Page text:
The Scottish government has pledged to further consolidate its SCI Gateway and SCI Store, and enhance its Emergency Care Summary Service, in its new e-health strategy for 2008-11.

The strategy lays out NHS Scotland’s approach to ‘electronic patient records and electronic communication becoming the primary means to manage healthcare information within the health system.’

While no specific budgetary commitment has been made, the Scottish Executive says it aims to boost the national e-health budget from the £40m spent in 2005/6 to £140m in 2010/11. In total it says NHS Scotland spent £225m on IM&T in 2006/2007.

It reiterates the commitment to stick to its current step-by-step approach and build on the systems already in use in Scotland: “We have already successfully implemented initiatives such as SCI Store, SCI Gateway and the Emergency Care Summary which help us to join systems and share information but we need to move further.”

Big bang approaches to e-health are rejected as risky and potentially disruptive: “An attempt to move to this new world in a single bound, even if achievable, would take a number of years and would be disruptive. NHS Scotland has to date chosen to approach this vision step-by-step; by building on what we have already successfully achieved, carefully addressing risks and resources to gain benefit from our effort as we go,” says the report.

Examples of exploiting existing systems includes using the SCI Gateway – a national system that integrates primary and secondary care systems – and SCI Store – an information repository which is integrated to other local systems – to support the information and reporting framework for the 18-week waits programme. This is envisaged to be completed by September

The Emergency Care Summary will also be enhanced over the next three years with additional items of patient information, such as a single medication record, and it will also be made available to a wider user base.

The strategy sets out areas for investment over the next three years: “The national CHI index for patient identification is set to be modernised and the service improved by the end of 2009. “The key action is to shift to full scale use of the CHI number as the primary identifier,” says the strategy.

Development of the national hospitalPatient Management System (PMS) will also continue, with the contracts in place by spring 2009 and the system set to go live in three health boards by 2011.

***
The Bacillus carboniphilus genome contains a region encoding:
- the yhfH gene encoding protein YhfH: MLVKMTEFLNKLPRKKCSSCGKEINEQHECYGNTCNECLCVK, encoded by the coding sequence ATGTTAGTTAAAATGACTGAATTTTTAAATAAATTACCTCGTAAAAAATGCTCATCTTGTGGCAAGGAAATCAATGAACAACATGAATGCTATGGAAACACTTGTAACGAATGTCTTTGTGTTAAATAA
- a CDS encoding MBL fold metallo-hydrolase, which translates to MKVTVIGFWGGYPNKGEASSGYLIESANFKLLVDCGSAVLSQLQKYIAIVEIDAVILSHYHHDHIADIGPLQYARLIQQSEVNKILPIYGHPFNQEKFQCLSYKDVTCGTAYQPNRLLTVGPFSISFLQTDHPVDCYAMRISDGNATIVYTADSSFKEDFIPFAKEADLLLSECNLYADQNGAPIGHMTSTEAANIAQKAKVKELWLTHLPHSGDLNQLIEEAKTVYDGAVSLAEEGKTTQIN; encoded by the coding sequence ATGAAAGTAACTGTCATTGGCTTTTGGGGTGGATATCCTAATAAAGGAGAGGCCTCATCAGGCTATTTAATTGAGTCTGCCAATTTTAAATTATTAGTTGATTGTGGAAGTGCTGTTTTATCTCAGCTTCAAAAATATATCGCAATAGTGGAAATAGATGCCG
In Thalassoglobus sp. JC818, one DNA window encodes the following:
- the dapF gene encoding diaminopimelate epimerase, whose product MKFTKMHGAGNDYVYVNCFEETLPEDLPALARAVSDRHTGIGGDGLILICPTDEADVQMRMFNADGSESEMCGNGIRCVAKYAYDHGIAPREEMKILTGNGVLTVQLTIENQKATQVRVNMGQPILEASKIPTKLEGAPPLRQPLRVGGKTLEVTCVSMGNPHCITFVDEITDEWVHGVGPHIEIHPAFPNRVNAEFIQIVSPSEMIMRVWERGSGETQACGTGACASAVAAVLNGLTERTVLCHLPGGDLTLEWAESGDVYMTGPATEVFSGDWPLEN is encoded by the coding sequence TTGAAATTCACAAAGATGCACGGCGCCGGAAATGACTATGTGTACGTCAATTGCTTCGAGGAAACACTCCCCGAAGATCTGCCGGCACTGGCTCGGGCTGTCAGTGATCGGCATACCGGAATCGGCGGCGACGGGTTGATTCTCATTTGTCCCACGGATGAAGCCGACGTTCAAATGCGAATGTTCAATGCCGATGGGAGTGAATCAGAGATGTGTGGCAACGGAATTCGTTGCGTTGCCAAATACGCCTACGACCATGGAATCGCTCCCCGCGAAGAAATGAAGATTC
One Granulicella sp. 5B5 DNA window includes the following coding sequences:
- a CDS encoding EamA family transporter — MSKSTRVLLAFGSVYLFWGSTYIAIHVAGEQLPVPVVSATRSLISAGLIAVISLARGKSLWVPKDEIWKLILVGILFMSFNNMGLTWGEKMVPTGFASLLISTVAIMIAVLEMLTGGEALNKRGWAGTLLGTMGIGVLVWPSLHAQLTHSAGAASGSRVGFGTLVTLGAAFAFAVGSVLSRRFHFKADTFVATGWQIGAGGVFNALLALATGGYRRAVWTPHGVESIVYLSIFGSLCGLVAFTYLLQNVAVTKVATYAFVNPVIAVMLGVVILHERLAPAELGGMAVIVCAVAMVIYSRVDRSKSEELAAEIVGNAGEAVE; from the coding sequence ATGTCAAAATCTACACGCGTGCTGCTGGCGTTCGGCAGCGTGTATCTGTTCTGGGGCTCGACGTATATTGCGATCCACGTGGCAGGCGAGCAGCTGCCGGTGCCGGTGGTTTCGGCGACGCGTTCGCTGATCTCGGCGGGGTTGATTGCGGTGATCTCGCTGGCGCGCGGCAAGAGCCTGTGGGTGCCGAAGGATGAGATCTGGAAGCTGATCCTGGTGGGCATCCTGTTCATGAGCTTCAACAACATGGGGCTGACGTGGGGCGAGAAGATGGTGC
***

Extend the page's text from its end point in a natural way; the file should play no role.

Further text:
According to the strategy PMS will “enable both inpatient and out-patient efficient patient scheduling and waiting time management, with additional features such as online test ordering/ results reporting and scope for further functional modules such as A&E, theatres, electronic prescribing and maternity.”

National contracts for a national clinical portal, allowing single sign-on will also be the subject of an OJEC tender, working to the same schedule as the PMS. The national portal will provide “a single online entry point through which various elements of information related to a single patient can be accessed by authorised users”.

A national Human Resources system is also being considered with a business case due to be completed by September.

Patient confidentiality, safety and strategies for involving staff in planned e-health initiatives also feature in the new strategy.

Scottish health secretary, Nicola Sturgeon, said: “In Scotland, the e-health Strategy is setting a course which focuses on improved healthcare more than technology. It also seeks to build on the significant progress we have already made to move to progressively stronger and more integrated support for the provision of care.

She added: “The Strategy is firmly rooted in the aims of the Better Health Better Care Action Plan. It therefore targets effort on the key priorities we have set for health while also looking to build the wider vision of more integrated care and the use of information to promote better, more efficient and safer care for patients.”


e-health strategy